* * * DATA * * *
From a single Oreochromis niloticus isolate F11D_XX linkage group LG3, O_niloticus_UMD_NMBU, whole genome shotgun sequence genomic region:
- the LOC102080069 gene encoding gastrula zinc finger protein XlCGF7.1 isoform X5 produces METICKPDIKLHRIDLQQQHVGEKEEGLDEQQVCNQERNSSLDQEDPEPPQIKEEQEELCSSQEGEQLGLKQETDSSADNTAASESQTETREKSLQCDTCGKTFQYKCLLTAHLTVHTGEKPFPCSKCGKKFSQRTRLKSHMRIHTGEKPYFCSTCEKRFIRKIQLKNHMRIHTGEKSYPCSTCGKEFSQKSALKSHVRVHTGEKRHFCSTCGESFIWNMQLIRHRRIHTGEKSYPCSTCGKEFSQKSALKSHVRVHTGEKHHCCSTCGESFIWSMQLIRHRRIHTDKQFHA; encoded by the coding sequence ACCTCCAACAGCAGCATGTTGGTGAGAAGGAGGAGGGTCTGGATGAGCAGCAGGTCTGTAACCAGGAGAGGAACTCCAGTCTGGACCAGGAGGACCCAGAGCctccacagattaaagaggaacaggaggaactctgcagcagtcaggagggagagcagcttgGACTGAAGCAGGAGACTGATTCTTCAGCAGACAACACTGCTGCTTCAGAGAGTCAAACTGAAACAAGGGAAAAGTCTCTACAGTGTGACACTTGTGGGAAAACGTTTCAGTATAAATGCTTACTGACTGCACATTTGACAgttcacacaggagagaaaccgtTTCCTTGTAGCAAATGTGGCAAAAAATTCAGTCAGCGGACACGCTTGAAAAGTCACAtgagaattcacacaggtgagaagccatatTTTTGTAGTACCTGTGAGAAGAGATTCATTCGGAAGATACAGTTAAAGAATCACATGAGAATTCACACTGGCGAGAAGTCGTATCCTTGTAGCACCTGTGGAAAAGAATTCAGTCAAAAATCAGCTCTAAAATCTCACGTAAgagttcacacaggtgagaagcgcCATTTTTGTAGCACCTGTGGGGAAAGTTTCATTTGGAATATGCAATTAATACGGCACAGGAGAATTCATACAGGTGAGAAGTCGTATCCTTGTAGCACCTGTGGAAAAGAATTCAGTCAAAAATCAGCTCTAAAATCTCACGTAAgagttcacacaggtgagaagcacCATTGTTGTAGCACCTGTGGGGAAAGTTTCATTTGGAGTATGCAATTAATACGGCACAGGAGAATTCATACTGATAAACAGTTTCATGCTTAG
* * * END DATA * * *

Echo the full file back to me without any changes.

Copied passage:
From a single Oreochromis niloticus isolate F11D_XX linkage group LG3, O_niloticus_UMD_NMBU, whole genome shotgun sequence genomic region:
- the LOC102080069 gene encoding gastrula zinc finger protein XlCGF7.1 isoform X5 produces METICKPDIKLHRIDLQQQHVGEKEEGLDEQQVCNQERNSSLDQEDPEPPQIKEEQEELCSSQEGEQLGLKQETDSSADNTAASESQTETREKSLQCDTCGKTFQYKCLLTAHLTVHTGEKPFPCSKCGKKFSQRTRLKSHMRIHTGEKPYFCSTCEKRFIRKIQLKNHMRIHTGEKSYPCSTCGKEFSQKSALKSHVRVHTGEKRHFCSTCGESFIWNMQLIRHRRIHTGEKSYPCSTCGKEFSQKSALKSHVRVHTGEKHHCCSTCGESFIWSMQLIRHRRIHTDKQFHA; encoded by the coding sequence ACCTCCAACAGCAGCATGTTGGTGAGAAGGAGGAGGGTCTGGATGAGCAGCAGGTCTGTAACCAGGAGAGGAACTCCAGTCTGGACCAGGAGGACCCAGAGCctccacagattaaagaggaacaggaggaactctgcagcagtcaggagggagagcagcttgGACTGAAGCAGGAGACTGATTCTTCAGCAGACAACACTGCTGCTTCAGAGAGTCAAACTGAAACAAGGGAAAAGTCTCTACAGTGTGACACTTGTGGGAAAACGTTTCAGTATAAATGCTTACTGACTGCACATTTGACAgttcacacaggagagaaaccgtTTCCTTGTAGCAAATGTGGCAAAAAATTCAGTCAGCGGACACGCTTGAAAAGTCACAtgagaattcacacaggtgagaagccatatTTTTGTAGTACCTGTGAGAAGAGATTCATTCGGAAGATACAGTTAAAGAATCACATGAGAATTCACACTGGCGAGAAGTCGTATCCTTGTAGCACCTGTGGAAAAGAATTCAGTCAAAAATCAGCTCTAAAATCTCACGTAAgagttcacacaggtgagaagcgcCATTTTTGTAGCACCTGTGGGGAAAGTTTCATTTGGAATATGCAATTAATACGGCACAGGAGAATTCATACAGGTGAGAAGTCGTATCCTTGTAGCACCTGTGGAAAAGAATTCAGTCAAAAATCAGCTCTAAAATCTCACGTAAgagttcacacaggtgagaagcacCATTGTTGTAGCACCTGTGGGGAAAGTTTCATTTGGAGTATGCAATTAATACGGCACAGGAGAATTCATACTGATAAACAGTTTCATGCTTAG